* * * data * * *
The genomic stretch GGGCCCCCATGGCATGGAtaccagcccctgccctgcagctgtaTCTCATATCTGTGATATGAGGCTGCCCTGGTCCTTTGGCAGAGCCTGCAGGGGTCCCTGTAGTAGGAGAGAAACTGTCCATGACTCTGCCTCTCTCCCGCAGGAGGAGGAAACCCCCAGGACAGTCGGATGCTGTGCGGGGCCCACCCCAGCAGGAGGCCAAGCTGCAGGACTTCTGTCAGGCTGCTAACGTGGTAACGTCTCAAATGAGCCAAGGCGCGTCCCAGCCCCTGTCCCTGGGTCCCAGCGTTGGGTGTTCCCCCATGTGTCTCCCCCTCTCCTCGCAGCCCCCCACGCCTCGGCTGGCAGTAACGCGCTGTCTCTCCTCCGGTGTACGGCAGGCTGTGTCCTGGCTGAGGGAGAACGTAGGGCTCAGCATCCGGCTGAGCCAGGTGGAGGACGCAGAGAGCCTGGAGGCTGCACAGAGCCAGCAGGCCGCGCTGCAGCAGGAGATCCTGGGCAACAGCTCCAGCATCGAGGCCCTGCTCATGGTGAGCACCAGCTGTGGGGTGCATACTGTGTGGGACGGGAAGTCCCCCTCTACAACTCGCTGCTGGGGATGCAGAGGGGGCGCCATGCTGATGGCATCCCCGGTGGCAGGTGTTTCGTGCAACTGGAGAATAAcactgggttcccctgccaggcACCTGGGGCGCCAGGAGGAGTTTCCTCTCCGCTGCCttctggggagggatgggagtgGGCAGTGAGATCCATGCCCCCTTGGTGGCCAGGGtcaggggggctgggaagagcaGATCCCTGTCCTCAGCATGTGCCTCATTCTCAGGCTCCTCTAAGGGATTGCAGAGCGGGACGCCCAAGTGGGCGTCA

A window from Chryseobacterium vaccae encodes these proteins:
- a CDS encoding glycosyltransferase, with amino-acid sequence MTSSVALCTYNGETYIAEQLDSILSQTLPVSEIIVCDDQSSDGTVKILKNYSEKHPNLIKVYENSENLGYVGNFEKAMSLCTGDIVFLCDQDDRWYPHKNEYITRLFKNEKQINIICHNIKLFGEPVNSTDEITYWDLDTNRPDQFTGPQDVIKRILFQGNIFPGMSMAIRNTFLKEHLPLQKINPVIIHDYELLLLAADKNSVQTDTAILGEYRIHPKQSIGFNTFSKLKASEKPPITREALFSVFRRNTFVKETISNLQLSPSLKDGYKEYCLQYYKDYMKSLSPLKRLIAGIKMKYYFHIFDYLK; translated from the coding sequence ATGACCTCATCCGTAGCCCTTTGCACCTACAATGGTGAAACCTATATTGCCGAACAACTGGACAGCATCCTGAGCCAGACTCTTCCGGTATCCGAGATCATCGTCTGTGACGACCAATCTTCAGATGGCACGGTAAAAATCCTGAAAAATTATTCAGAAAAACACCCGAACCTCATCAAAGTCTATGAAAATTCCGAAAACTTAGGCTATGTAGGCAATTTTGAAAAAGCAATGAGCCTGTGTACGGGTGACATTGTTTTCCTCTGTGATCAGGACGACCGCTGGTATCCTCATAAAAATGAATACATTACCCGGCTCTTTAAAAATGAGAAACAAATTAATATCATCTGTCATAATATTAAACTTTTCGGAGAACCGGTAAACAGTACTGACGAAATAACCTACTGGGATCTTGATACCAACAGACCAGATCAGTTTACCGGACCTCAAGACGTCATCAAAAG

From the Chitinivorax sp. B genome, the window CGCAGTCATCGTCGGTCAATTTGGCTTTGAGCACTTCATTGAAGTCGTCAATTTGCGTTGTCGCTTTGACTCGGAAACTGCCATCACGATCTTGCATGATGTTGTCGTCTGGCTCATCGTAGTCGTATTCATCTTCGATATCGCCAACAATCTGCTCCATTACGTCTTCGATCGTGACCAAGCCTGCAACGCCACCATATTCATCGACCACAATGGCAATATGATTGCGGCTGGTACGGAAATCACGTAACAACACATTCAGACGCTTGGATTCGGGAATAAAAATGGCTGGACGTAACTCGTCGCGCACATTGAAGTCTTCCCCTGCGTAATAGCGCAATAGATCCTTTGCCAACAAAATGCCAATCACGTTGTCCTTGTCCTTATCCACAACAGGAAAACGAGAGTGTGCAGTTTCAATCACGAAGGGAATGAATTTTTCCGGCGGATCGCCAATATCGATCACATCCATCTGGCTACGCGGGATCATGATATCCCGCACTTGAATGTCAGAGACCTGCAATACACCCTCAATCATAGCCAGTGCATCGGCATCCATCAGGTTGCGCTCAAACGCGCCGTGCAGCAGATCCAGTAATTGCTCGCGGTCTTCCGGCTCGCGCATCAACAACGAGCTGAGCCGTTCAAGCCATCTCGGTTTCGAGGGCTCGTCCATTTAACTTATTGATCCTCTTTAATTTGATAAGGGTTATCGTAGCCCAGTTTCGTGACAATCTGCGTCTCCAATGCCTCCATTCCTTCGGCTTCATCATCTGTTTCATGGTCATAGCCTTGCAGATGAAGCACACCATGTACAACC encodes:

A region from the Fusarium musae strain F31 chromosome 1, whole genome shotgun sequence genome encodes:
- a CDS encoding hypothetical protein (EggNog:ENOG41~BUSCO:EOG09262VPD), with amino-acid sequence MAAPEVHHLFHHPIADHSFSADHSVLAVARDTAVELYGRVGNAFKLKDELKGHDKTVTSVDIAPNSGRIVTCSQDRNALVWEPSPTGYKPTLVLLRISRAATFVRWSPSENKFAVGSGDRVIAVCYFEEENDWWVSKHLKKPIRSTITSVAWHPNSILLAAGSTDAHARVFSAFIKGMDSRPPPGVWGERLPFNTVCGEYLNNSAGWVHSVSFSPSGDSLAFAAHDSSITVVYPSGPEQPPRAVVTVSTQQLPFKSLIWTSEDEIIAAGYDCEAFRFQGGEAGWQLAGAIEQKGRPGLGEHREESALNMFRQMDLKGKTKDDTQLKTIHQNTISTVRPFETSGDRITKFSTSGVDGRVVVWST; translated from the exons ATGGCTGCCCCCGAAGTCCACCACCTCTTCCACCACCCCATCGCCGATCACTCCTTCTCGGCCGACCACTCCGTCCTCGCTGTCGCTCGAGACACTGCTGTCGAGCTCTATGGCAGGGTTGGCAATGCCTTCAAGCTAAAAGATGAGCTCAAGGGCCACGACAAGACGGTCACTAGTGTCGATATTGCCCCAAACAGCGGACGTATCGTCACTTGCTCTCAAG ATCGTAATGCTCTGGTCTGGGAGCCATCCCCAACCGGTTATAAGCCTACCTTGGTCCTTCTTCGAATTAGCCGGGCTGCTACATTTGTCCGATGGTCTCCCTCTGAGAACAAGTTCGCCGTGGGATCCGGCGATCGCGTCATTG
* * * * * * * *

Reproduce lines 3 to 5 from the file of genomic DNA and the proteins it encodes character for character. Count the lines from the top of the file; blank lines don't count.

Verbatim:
- a CDS encoding glycosyltransferase, with amino-acid sequence MTSSVALCTYNGETYIAEQLDSILSQTLPVSEIIVCDDQSSDGTVKILKNYSEKHPNLIKVYENSENLGYVGNFEKAMSLCTGDIVFLCDQDDRWYPHKNEYITRLFKNEKQINIICHNIKLFGEPVNSTDEITYWDLDTNRPDQFTGPQDVIKRILFQGNIFPGMSMAIRNTFLKEHLPLQKINPVIIHDYELLLLAADKNSVQTDTAILGEYRIHPKQSIGFNTFSKLKASEKPPITREALFSVFRRNTFVKETISNLQLSPSLKDGYKEYCLQYYKDYMKSLSPLKRLIAGIKMKYYFHIFDYLK; translated from the coding sequence ATGACCTCATCCGTAGCCCTTTGCACCTACAATGGTGAAACCTATATTGCCGAACAACTGGACAGCATCCTGAGCCAGACTCTTCCGGTATCCGAGATCATCGTCTGTGACGACCAATCTTCAGATGGCACGGTAAAAATCCTGAAAAATTATTCAGAAAAACACCCGAACCTCATCAAAGTCTATGAAAATTCCGAAAACTTAGGCTATGTAGGCAATTTTGAAAAAGCAATGAGCCTGTGTACGGGTGACATTGTTTTCCTCTGTGATCAGGACGACCGCTGGTATCCTCATAAAAATGAATACATTACCCGGCTCTTTAAAAATGAGAAACAAATTAATATCATCTGTCATAATATTAAACTTTTCGGAGAACCGGTAAACAGTACTGACGAAATAACCTACTGGGATCTTGATACCAACAGACCAGATCAGTTTACCGGACCTCAAGACGTCATCAAAAG

From the Chitinivorax sp. B genome, the window CGCAGTCATCGTCGGTCAATTTGGCTTTGAGCACTTCATTGAAGTCGTCAATTTGCGTTGTCGCTTTGACTCGGAAACTGCCATCACGATCTTGCATGATGTTGTCGTCTGGCTCATCGTAGTCGTATTCATCTTCGATATCGCCAACAATCTGCTCCATTACGTCTTCGATCGTGACCAAGCCTGCAACGCCACCATATTCATCGACCACAATGGCAATATGATTGCGGCTGGTACGGAAATCACGTAACAACACATTCAGACGCTTGGATTCGGGAATAAAAATGGCTGGACGTAACTCGTCGCGCACATTGAAGTCTTCCCCTGCGTAATAGCGCAATAGATCCTTTGCCAACAAAATGCCAATCACGTTGTCCTTGTCCTTATCCACAACAGGAAAACGAGAGTGTGCAGTTTCAATCACGAAGGGAATGAATTTTTCCGGCGGATCGCCAATATCGATCACATCCATCTGGCTACGCGGGATCATGATATCCCGCACTTGAATGTCAGAGACCTGCAATACACCCTCAATCATAGCCAGTGCATCGGCATCCATCAGGTTGCGCTCAAACGCGCCGTGCAGCAGATCCAGTAATTGCTCGCGGTCTTCCGGCTCGCGCATCAACAACGAGCTGAGCCGTTCAAGCCATCTCGGTTTCGAGGGCTCGTCCATTTAACTTATTGATCCTCTTTAATTTGATAAGGGTTATCGTAGCCCAGTTTCGTGACAATCTGCGTCTCCAATGCCTCCATTCCTTCGGCTTCATCATCTGTTTCATGGTCATAGCCTTGCAGATGAAGCACACCATGTACAACC encodes:

A region from the Fusarium musae strain F31 chromosome 1, whole genome shotgun sequence genome encodes: